Paul BrunsonPaul Carrick Brunson needs no introduction. 7 years of matchmaking, numerous critical acclaim, a television show on OWN, a T.V. Host, and much more. Father of two, husband of one, Paul had a vision for the right reason. Helping to restore the nuclear family through healthy relationships was his goal. He stuck with it, and the rest is history.


Shenelle Wallace: I want to start with purpose. Prior to becoming a matchmaker, you worked in banking. You took a huge leap of faith and started a few businesses which eventually led to you becoming a matchmaker. What is it about purpose that drives you to leave something that’s so sure, to pursue something that’s unsure?

Paul Brunson: We all have different values in life, and when you are someone who has a combination of ambition, innovation, and creativity as a high level of value, and you mix that with a dire need to solve a problem, which is really the heart of entrepreneurship, that’s the reason why you would leave something that would be perceived as so sure into something that’s perceived to be unsure. I emphasize on the word unsure because I always viewed my career in investment banking and finance as unsure as anything else. People were getting fired every day. So in my mind it was never a for sure thing. But my vision in starting my business was so clear that I never viewed it as an unsure thing. I never walked into my career as an entrepreneur with a plan B. In my mind it’s a combination of what you value and your desire to genuinely solve a problem.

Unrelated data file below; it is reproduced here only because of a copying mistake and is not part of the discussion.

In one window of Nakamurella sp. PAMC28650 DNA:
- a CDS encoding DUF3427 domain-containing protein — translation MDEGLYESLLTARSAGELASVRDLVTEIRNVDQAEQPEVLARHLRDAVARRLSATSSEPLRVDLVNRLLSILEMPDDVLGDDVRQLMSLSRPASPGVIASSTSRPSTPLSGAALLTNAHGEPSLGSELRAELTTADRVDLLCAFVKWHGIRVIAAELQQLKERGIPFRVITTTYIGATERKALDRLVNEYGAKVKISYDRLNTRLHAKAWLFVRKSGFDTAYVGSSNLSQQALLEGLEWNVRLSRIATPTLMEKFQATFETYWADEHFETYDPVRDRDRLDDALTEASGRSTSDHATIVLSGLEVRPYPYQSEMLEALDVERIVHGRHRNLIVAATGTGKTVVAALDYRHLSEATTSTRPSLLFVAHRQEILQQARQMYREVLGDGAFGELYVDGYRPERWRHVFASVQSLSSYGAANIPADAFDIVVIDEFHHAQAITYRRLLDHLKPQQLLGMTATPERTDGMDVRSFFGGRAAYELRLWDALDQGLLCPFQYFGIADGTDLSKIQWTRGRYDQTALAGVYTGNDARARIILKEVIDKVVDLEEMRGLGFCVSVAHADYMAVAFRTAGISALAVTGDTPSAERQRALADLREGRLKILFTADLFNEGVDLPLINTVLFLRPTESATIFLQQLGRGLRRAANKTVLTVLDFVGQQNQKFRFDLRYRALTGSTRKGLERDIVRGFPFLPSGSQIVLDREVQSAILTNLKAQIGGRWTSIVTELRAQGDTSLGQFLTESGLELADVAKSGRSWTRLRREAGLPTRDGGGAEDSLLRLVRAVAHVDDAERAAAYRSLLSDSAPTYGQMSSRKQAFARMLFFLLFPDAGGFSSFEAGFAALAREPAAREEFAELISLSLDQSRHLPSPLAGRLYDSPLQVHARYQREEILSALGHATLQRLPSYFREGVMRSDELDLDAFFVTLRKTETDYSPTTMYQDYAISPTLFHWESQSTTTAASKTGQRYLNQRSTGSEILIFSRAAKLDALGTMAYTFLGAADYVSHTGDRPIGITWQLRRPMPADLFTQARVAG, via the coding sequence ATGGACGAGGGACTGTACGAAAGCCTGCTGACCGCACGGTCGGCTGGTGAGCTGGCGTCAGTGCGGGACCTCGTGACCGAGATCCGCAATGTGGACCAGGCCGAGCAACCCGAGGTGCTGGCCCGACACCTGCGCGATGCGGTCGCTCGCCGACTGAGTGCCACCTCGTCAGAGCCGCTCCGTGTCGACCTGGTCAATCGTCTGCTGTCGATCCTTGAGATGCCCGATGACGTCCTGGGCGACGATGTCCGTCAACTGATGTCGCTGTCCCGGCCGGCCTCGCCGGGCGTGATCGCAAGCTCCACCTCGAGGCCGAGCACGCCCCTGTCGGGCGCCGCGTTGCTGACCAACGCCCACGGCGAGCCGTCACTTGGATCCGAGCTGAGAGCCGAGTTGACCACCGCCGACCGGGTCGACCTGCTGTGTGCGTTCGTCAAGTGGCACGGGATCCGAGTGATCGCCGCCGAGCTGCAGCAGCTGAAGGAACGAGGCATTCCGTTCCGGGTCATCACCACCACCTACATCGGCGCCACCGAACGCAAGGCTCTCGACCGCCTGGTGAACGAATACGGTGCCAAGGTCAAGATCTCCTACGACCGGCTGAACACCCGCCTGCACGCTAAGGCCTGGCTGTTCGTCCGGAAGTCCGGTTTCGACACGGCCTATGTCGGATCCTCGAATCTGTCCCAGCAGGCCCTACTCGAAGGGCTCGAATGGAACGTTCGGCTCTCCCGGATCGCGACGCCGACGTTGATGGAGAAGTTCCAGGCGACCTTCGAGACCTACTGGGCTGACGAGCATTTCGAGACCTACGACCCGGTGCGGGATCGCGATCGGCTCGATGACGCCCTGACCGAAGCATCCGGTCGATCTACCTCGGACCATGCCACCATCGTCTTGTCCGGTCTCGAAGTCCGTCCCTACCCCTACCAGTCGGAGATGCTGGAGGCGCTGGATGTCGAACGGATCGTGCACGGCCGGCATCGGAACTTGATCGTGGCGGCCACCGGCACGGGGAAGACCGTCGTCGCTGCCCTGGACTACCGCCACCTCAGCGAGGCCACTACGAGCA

Shenelle: In one of your videos, you shared that in pursuit of a new home, you started packing even without having solidified a new place to move into. You said that act of faith led to the purchase of a new house. And then you stated “Our beliefs shape our behavior, but our behavior can also shape our beliefs.” What has been the pattern that you’ve seen abiding by that thought system?

Paul: Well that’s a new one for me. We’ve only been in the house for about 7 weeks. At the time that I did that video, up until that point I never thought about how much our actions shape our beliefs. I always looked at it the other way around; our beliefs shaping our actions. But what I realized from that huge blessing that happened in our life, is that our actions shaping our beliefs plays a huge role around us forming habits. When I look at people who are extremely successful, whether in business, or with their health, or in marriage, they’re always consistent. And underlying that consistency are habits; those things that we do over and over again. But habits begin as choices. You decide, ok I’m going to wake up at 6am and go to the gym. But you have to make that choice over and over and over again. And then, 2 to 3 months later, it becomes a habit. It becomes something that you do almost unconsciously. Once you develop these habits, that’s what allows you to be consistent at what you do and that’s the only way to develop success. That is action forming and shaping belief.


Shenelle: You made a statement, “The more you give, the more you win, the wealthier you will be. The key to self-preservation is being selfless, not selfish.” When did you find this principle to be true?